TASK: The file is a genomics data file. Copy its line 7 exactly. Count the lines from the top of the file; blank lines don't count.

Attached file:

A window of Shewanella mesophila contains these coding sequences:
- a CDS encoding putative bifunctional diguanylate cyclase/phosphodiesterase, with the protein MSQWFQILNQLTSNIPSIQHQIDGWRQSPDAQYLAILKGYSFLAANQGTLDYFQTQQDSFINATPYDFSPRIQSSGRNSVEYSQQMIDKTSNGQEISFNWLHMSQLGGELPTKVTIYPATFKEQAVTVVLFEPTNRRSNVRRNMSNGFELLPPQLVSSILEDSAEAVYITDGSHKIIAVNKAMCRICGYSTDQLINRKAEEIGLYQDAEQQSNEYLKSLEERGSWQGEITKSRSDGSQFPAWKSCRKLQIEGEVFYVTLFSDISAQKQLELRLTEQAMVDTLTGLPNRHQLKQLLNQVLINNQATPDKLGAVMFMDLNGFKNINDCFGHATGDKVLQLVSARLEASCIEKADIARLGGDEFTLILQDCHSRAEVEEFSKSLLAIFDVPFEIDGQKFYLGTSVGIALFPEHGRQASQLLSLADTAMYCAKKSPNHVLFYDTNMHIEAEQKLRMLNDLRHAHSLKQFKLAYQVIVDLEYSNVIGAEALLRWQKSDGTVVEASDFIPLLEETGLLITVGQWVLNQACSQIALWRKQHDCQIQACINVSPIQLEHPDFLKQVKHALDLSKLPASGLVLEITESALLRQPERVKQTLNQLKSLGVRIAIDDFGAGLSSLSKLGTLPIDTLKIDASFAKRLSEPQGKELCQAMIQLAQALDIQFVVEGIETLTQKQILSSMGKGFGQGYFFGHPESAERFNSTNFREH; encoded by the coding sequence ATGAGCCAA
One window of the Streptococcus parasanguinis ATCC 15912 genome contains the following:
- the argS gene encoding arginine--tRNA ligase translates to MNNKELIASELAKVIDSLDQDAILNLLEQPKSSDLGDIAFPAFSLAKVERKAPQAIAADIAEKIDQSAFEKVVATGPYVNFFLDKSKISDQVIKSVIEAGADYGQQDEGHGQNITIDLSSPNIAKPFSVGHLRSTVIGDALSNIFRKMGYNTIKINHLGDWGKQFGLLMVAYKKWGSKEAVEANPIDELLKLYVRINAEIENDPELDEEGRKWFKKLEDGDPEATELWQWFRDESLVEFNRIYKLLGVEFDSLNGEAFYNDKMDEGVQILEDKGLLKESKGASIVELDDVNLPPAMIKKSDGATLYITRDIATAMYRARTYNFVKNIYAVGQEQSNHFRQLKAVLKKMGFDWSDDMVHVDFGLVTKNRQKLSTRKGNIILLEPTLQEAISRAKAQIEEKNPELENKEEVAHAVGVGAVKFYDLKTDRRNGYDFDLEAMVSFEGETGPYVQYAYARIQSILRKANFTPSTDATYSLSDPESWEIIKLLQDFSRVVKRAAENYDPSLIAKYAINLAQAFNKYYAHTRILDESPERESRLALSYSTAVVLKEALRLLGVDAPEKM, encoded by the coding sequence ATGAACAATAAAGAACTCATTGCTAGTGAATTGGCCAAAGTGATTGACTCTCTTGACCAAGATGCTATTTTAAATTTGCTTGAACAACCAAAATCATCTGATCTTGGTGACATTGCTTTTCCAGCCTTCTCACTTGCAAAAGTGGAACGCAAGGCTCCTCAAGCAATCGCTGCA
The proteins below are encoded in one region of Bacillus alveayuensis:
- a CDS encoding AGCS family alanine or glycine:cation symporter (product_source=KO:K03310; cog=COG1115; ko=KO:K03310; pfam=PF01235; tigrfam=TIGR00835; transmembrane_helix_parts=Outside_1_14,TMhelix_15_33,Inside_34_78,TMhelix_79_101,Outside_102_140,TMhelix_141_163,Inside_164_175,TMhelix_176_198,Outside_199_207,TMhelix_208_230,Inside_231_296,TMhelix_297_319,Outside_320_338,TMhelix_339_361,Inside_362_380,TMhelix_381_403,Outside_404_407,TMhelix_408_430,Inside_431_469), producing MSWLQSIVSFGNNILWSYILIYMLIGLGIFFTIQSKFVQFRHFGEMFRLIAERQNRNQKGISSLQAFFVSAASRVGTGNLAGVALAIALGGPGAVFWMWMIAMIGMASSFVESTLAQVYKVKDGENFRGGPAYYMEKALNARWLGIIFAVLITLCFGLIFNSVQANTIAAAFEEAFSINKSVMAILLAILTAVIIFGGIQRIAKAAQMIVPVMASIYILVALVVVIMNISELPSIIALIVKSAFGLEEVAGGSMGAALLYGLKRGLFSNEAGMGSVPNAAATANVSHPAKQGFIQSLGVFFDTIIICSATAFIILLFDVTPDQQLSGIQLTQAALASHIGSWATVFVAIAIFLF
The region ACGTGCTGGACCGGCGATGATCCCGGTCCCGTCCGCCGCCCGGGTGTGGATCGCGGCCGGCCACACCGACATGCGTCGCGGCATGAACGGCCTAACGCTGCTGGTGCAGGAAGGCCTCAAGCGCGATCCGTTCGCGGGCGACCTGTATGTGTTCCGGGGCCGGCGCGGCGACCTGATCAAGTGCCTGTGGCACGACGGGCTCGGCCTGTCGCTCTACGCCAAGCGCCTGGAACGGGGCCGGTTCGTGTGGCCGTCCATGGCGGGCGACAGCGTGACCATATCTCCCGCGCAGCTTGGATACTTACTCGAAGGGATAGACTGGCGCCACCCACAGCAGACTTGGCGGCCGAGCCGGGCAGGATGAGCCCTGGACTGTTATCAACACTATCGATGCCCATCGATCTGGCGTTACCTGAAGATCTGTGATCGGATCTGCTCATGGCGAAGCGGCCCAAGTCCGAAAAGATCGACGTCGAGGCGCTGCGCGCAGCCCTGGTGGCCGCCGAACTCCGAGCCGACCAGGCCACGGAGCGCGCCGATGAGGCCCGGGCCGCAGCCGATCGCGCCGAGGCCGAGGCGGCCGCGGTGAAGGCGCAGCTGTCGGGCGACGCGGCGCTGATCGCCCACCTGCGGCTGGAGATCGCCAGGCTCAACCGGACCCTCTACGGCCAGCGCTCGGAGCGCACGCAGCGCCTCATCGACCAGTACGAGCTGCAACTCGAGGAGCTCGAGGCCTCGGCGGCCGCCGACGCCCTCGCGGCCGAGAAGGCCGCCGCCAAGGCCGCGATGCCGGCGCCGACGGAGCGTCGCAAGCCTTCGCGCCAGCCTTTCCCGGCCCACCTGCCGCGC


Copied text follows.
The region ACGTGCTGGACCGGCGATGATCCCGGTCCCGTCCGCCGCCCGGGTGTGGATCGCGGCCGGCCACACCGACATGCGTCGCGGCATGAACGGCCTAACGCTGCTGGTGCAGGAAGGCCTCAAGCGCGATCCGTTCGCGGGCGACCTGTATGTGTTCCGGGGCCGGCGCGGCGACCTGATCAAGTGCCTGTGGCACGACGGGCTCGGCCTGTCGCTCTACGCCAAGCGCCTGGAACGGGGCCGGTTCGTGTGGCCGTCCATGGCGGGCGACAGCGTGACCATATCTCCCGCGCAGCTTGGATACTTACTCGAAGGGATAGACTGGCGCCACCCACAGCAGACTTGGCGGCCGAGCCGGGCAGGATGAGCCCTGGACTGTTATCAACACTATCGATGCCCATCGATCTGGCGTTACCTGAAGATCTGTGATCGGATCTGCTCATGGCGAAGCGGCCCAAGTCCGAAAAGATCGACGTCGAGGCGCTGCGCGCAGCCCTGGTGGCCGCCGAACTCCGAGCCGACCAGGCCACGGAGCGCGCCGATGAGGCCCGGGCCGCAGCCGATCGCGCCGAGGCCGAGGCGGCCGCGGTGAAGGCGCAGCTGTCGGGCGACGCGGCGCTGATCGCCCACCTGCGGCTGGAGATCGCCAGGCTCAACCGGACCCTCTACGGCCAGCGCTCGGAGCGCACGCAGCGCCTCATCGACCAGTACGAGCTGCAACTCGAGGAGCTCGAGGCCTCGGCGGCCGCCGACGCCCTCGCGGCCGAGAAGGCCGCCGCCAAGGCCGCGATGCCGGCGCCGACGGAGCGTCGCAAGCCTTCGCGCCAGCCTTTCCCGGCCCACCTGCCGCGC